DNA translocation technology has tremendous potential in a range of biomedical applications, such as the diagnosis and treatment of cancers and viral diseases, as well as high-throughput human genome sequencing. Hopefully, the publication of this issue will be inspiring for the bio- and nanobiotechnology community and will facilitate the application of biomotors.
Guo P, Zhang C, Chen C, Trottier M, Garver K: Inter-RNA interaction of phage phi29 pRNA to form a hexameric complex for viral DNA transportation. Mol Cell. 1998, 2: 149-155. 10.1016/S1097-2765(00)80124-0
Zhang F, Lemieux S, Wu X, St.-Arnaud S, McMurray CT, Major F, Anderson D: Function of hexameric RNA in packaging of bacteriophage phi29 DNA in vitro. Mol Cell. 1998, 2: 141-147. 10.1016/S1097-2765(00)80123-9
Hendrix RW: Bacteriophage DNA packaging: RNA gears in a DNA transport machine (Minireview). Cell. 1998, 94: 147-150. 10.1016/S0092-8674(00)81413-0
Zhao Z, Khisamutdinov E, Schwartz C, Guo P: Mechanism of one-way traffic of hexameric phi29 DNA packaging motor with four electropositive relaying layers facilitating anti-parallel revolution. ACS Nano. 2013, 7: 4082-4092. 10.1021/nn4002775
Schwartz C, De Donatis GM, Zhang H, Fang H, Guo P: Revolution rather than rotation of AAA + hexameric phi29 nanomotor for viral dsDNA packaging without coiling. Virology. 2013, 443: 28-39. 10.1016/j.virol.2013.04.019
Guo P: Biophysical Studies Reveal New Evidence for One-Way Revolution Mechanism of Bacteriophage phi29 DNA Packaging Motor. Biophys J. 2014, 106: 1837-1838. 10.1016/j.bpj.2014.03.041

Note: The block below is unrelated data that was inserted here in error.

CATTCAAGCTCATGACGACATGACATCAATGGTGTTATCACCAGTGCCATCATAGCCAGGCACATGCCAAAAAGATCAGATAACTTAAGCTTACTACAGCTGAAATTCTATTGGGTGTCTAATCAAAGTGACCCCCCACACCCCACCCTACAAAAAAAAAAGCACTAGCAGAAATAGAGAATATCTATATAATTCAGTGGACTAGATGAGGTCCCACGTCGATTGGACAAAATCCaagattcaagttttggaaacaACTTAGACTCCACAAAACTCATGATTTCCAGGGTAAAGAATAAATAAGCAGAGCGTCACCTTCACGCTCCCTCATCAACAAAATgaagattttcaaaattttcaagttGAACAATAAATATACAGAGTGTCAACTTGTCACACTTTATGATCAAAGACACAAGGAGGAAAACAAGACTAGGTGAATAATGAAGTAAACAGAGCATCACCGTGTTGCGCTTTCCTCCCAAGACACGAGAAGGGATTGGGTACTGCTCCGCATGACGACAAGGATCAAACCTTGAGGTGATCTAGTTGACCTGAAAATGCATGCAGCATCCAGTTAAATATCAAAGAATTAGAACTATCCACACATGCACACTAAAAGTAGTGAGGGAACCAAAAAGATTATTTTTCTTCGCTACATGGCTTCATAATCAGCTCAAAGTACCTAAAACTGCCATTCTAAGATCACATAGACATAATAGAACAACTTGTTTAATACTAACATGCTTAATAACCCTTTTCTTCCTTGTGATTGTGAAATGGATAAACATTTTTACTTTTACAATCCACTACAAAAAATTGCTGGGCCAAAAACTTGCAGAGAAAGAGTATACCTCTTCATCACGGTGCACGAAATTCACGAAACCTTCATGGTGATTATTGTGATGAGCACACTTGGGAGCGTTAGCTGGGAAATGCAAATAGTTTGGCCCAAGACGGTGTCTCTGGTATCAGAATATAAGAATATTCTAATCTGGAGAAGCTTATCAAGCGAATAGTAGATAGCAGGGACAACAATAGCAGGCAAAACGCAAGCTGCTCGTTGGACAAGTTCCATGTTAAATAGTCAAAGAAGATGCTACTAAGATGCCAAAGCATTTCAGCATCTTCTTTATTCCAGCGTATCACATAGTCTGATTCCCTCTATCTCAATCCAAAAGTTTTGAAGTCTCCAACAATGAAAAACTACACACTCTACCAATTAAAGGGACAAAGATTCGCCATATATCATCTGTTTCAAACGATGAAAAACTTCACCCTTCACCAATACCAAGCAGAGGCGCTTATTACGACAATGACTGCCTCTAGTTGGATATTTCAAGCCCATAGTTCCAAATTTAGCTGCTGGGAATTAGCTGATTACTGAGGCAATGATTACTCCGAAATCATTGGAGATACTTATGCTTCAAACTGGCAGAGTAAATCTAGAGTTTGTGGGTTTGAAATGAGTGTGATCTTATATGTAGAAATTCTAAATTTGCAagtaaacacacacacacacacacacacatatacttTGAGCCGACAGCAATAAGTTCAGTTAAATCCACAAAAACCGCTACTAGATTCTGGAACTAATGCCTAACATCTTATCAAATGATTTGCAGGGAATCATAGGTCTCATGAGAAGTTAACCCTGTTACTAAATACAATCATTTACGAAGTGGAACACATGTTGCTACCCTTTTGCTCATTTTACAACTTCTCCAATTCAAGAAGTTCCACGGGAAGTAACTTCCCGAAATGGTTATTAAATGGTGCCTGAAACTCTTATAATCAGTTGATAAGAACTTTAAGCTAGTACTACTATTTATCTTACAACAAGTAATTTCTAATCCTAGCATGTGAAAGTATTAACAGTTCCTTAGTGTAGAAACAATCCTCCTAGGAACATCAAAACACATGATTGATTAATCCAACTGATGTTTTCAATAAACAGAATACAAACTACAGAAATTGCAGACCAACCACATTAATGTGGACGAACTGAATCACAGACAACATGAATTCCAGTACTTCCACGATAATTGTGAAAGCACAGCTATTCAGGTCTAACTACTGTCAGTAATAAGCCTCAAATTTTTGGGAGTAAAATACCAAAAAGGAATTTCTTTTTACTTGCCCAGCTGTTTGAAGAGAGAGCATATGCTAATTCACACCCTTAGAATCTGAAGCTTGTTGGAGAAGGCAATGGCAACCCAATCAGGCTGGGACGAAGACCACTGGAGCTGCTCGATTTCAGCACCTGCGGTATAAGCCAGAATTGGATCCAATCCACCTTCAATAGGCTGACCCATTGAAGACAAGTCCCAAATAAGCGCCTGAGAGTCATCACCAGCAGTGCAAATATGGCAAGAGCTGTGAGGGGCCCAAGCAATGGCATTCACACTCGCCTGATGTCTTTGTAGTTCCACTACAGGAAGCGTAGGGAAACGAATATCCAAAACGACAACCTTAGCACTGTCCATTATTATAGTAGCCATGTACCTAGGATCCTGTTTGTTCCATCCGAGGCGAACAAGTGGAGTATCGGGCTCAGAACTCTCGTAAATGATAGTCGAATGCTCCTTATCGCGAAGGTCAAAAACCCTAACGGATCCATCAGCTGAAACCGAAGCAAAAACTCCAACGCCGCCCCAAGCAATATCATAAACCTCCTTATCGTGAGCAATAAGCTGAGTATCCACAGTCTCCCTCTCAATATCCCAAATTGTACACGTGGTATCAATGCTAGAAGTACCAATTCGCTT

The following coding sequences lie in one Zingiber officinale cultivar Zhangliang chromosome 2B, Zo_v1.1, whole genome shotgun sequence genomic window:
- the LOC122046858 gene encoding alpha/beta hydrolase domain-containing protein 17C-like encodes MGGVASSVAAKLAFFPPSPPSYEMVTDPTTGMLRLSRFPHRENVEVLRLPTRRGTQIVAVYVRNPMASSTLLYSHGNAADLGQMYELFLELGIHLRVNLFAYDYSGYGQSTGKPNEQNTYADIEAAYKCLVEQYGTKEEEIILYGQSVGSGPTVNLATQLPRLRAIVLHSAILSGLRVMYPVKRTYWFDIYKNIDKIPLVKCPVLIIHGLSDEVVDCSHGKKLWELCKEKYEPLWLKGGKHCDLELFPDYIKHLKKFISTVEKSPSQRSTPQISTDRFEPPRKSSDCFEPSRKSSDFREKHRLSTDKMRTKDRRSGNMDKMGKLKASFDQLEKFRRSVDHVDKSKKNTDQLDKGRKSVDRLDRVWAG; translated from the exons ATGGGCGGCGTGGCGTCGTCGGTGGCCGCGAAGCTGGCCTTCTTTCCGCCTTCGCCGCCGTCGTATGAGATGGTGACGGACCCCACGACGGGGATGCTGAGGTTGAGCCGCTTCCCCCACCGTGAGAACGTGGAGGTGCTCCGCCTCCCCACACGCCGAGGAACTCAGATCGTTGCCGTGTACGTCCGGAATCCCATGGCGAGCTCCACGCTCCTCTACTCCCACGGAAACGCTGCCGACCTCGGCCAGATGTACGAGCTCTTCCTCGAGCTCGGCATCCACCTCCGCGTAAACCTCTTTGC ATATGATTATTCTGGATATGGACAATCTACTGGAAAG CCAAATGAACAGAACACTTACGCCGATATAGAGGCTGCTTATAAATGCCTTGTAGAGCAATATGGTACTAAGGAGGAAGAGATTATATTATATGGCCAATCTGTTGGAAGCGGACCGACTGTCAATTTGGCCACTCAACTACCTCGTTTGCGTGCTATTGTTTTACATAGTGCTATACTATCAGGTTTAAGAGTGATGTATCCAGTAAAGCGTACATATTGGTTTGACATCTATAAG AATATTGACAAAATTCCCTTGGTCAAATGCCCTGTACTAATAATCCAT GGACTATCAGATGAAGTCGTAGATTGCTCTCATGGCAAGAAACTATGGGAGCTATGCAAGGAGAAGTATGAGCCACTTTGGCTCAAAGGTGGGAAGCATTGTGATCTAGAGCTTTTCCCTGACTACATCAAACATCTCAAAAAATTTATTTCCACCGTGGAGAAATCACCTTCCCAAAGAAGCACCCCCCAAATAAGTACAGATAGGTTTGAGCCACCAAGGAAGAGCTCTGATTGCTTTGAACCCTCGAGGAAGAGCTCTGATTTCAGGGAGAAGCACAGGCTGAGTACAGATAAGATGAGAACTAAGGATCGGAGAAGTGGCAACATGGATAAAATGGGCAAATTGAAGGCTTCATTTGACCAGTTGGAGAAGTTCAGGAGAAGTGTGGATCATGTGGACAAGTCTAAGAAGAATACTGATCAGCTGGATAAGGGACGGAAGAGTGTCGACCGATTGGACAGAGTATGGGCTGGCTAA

Guo P, Zhao Z, Haak J, Wang S, Wu D, Meng B, Weitao T: Common Mechanisms of DNA translocation motors in Bacteria and Viruses Using One-way Revolution Mechanism without Rotation. Biotechnol Adv. 2014, 32: 853-872. 10.1016/j.biotechadv.2014.01.006
De-Donatis G, Zhao Z, Wang S, Huang PL, Schwartz C, Tsodikov VO, Zhang H, Haque F, Guo P: Finding of widespread viral and bacterial revolution dsDNA translocation motors distinct from rotation motors by channel chirality and size. Cell Biosci. 2014, 4: 30. 10.1186/2045-3701-4-30
Tang JH, Olson N, Jardine PJ, Girimes S, Anderson DL, Baker TS: DNA poised for release in bacteriophage phi29. Structure. 2008, 16: 935-943. 10.1016/j.str.2008.02.024
Comolli LR, Spakowitz AJ, Siegerist CE, Jardine PJ, Grimes S, Anderson DL, Bustamante C, Downing KH: Three-dimensional architecture of the bacteriophage phi 29 packaged genome and elucidation of its packaging process. Virology. 2008, 371: 267-277. 10.1016/j.virol.2007.07.035